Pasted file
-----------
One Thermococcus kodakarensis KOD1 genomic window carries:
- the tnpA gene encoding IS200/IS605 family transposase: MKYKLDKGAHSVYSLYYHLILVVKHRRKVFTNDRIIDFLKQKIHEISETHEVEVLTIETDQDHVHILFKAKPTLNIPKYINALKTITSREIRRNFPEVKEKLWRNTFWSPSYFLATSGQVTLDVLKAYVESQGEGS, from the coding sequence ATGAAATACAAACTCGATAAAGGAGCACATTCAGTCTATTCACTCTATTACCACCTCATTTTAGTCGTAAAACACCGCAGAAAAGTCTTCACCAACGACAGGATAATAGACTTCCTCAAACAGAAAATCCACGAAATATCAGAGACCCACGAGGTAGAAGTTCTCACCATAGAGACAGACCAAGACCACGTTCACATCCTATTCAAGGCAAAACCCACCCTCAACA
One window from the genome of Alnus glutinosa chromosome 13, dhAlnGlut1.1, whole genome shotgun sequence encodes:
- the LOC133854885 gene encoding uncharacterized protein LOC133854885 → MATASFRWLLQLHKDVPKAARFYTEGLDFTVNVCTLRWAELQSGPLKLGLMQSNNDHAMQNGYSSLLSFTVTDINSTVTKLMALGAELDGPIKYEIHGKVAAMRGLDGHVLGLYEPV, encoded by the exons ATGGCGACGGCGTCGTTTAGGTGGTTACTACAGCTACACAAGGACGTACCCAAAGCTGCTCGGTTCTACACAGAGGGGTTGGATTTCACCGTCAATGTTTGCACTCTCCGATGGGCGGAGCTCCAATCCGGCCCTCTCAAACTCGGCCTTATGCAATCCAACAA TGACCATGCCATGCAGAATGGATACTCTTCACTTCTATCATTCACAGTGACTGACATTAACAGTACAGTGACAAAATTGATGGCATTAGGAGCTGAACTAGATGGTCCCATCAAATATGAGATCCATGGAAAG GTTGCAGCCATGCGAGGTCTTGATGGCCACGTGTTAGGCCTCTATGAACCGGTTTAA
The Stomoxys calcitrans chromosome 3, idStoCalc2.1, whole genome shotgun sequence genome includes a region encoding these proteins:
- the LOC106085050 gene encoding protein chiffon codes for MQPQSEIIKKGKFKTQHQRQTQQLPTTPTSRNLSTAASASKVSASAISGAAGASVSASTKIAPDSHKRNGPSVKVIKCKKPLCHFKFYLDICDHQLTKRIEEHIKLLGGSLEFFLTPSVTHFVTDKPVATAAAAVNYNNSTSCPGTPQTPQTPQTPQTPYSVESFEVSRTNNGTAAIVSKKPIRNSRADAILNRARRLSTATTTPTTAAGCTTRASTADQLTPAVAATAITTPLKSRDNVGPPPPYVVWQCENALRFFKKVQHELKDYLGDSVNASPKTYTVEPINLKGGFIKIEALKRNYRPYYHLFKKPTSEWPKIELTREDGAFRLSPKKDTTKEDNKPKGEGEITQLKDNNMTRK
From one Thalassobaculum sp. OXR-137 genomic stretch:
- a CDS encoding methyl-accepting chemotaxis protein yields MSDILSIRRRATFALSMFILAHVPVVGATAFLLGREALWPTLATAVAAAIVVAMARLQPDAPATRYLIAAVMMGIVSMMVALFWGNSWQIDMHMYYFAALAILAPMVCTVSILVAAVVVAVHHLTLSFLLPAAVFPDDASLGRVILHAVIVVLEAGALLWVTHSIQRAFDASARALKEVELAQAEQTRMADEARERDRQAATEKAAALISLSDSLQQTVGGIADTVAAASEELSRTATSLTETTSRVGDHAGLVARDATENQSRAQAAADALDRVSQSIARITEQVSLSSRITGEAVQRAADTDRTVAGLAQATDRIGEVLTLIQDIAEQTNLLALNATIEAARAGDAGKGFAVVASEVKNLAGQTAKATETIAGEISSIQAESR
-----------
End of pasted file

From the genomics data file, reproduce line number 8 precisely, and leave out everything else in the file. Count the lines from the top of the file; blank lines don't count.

- a CDS encoding methyl-accepting chemotaxis protein yields MSDILSIRRRATFALSMFILAHVPVVGATAFLLGREALWPTLATAVAAAIVVAMARLQPDAPATRYLIAAVMMGIVSMMVALFWGNSWQIDMHMYYFAALAILAPMVCTVSILVAAVVVAVHHLTLSFLLPAAVFPDDASLGRVILHAVIVVLEAGALLWVTHSIQRAFDASARALKEVELAQAEQTRMADEARERDRQAATEKAAALISLSDSLQQTVGGIADTVAAASEELSRTATSLTETTSRVGDHAGLVARDATENQSRAQAAADALDRVSQSIARITEQVSLSSRITGEAVQRAADTDRTVAGLAQATDRIGEVLTLIQDIAEQTNLLALNATIEAARAGDAGKGFAVVASEVKNLAGQTAKATETIAGEISSIQAESR